by Nicola Cartwright, Cofounder of Powderful
Why are so many people are using coffee alternatives right now?
America runs on stimulants and it’s rare to find someone who doesn’t enjoy their daily fix of caffeine in the morning (me included!). In fact, for most of us, it’s hard to imagine a day without it. Caffeine provides an immediate energy boost. It may also protect us against some illnesses, according to Johns Hopkins₁ and increases epinephrine levels to keep us focused₂. So that makes it a healthy drink, right? Not quite. For most of us, the side effects of many cups, or one large dose of caffeine are not so helpful:
- Energy crashes
- Increased heart rate
- Difficulty falling asleep.
There is a huge market for people switching coffee alternatives. Most alternatives contain herbal ingredients called adaptogens, or medicinal mushrooms. But are they worth the hype? Let’s look at the options and the benefits of making the switch!
Low Caffeine Alternatives
Mushroom coffee (such as Ryze, Four Sigmatic) is a blend of ground mushrooms and coffee. Mushroom coffee uses Lion’s Mane, Chaga, Cordyceps, or Reishi rather than culinary mushrooms.
Pros: Mushroom coffee has a lower amount of coffee than a standard cup. So you will get your fix, while also benefiting from the herbal ingredients. If your goal is to cut down on rather than cut out coffee, this could be the option for you.
Cons: Mushroom coffee can be expensive, with 30 doses costing $60 or more. Consider this if you drink more than one cup a day. Consumers also report that the earthy taste of mushroom coffee can be tough to get used to.
Caffeine-Free Mushroom and Adaptogen Blends
Mushroom and adaptogen blends increase your energy and focus using natural, caffeine-free ingredients. Our favorite is Powderful. They are often blended with spices to increase the antioxidant content of the blend.
Pros: No caffeine means no crash. So you experience sustained energy, and other benefits of the adaptogens and mushrooms. These products tend to be a lot cheaper than mushroom coffee and taste better with the added spices.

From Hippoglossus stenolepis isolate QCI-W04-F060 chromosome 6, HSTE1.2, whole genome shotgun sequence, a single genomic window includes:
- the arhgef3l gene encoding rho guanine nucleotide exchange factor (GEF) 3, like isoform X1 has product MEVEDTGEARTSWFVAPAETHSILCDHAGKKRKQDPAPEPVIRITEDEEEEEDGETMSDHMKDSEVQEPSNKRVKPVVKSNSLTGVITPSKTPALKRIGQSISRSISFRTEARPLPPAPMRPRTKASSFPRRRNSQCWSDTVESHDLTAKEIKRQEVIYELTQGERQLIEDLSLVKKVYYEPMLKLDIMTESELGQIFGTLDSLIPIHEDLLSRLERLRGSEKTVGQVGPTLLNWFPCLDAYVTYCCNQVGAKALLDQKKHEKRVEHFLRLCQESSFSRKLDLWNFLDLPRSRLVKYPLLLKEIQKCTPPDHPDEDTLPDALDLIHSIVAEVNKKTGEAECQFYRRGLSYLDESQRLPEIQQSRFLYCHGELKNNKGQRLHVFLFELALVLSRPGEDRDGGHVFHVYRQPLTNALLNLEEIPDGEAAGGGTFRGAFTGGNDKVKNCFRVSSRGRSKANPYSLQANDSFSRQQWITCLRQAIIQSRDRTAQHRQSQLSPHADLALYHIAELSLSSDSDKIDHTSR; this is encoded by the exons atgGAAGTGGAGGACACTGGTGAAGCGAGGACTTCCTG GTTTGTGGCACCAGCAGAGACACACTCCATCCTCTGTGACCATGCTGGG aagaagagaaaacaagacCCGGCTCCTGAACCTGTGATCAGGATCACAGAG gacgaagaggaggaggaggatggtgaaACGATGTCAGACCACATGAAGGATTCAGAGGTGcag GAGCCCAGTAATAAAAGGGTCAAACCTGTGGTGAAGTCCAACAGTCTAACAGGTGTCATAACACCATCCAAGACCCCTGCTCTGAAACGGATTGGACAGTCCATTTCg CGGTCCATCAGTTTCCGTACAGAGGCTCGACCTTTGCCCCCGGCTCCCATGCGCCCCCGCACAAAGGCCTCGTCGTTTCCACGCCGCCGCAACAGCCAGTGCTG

Cons: Switching to caffeine-free from 10 cups a day can lead to feelings of withdrawal. You can start by using half coffee, half adaptogen blend to begin with, and reduce the coffee as you get used to it.
Benefits of Using Mushrooms and Adaptogens
Coffee alternatives are a great solution for those trying to reduce caffeine intake. The herbal ingredients are purported to have many benefits. Functional mushrooms such as Lion’s Mane, Cordyceps, Reishi, Chaga show promising study results for their effects on:
- Focus and memory₃
- Digestive health₄
- Skin health₅
- Immune function₆
- Energy levels7
Their adaptogenic qualities can also reduce the jitters and negative effects of coffee. So you can still get your caffeine fix, but in a lower amount, and with health benefits. Using mushroom coffee doesn’t result in the same coffee ‘crash’. Caffeine and sugar cravings are less prevalent when energy levels are more stable.
What should I look out for when considering a coffee alternative?
It’s important to know you are getting a quality caffeine alternative. Things to look out for: 1. Does the packaging show a dietary supplements panel?
The FDA states that supplements must display a dietary supplements panel. If you don’t see this, you are likely dealing with a brand that does not make the product to the necessary standards.
- Does their website or packaging mention GMP standards?
GMP is Good Manufacturing Practice. This means they have manufactured the product in a regulated, hygienic facility.
- Does the product contain a proprietary blend?
Look at the dietary supplements panel on the label. A proprietary blend lists all the ingredients but does not include how much of each ingredient is in it. This allows brands to list powerful ingredients like Lion’s Mane, but only use a tiny amount that will not have any effect. Always go for brands that list the full amount of each ingredient.
- https://www.hopkinsmedicine.org/health/wellness-and-prevention/9-reasons-why-the-righ t-amount-of-coffee-is-good-for-you
- https://restorativemedicine.org/wp-content/uploads/2017/12/lions-mane.pdf 4. https://www.sciencedirect.com/science/article/pii/S1756464621001870 5. https://www.ncbi.nlm.nih.gov/books/NBK92757/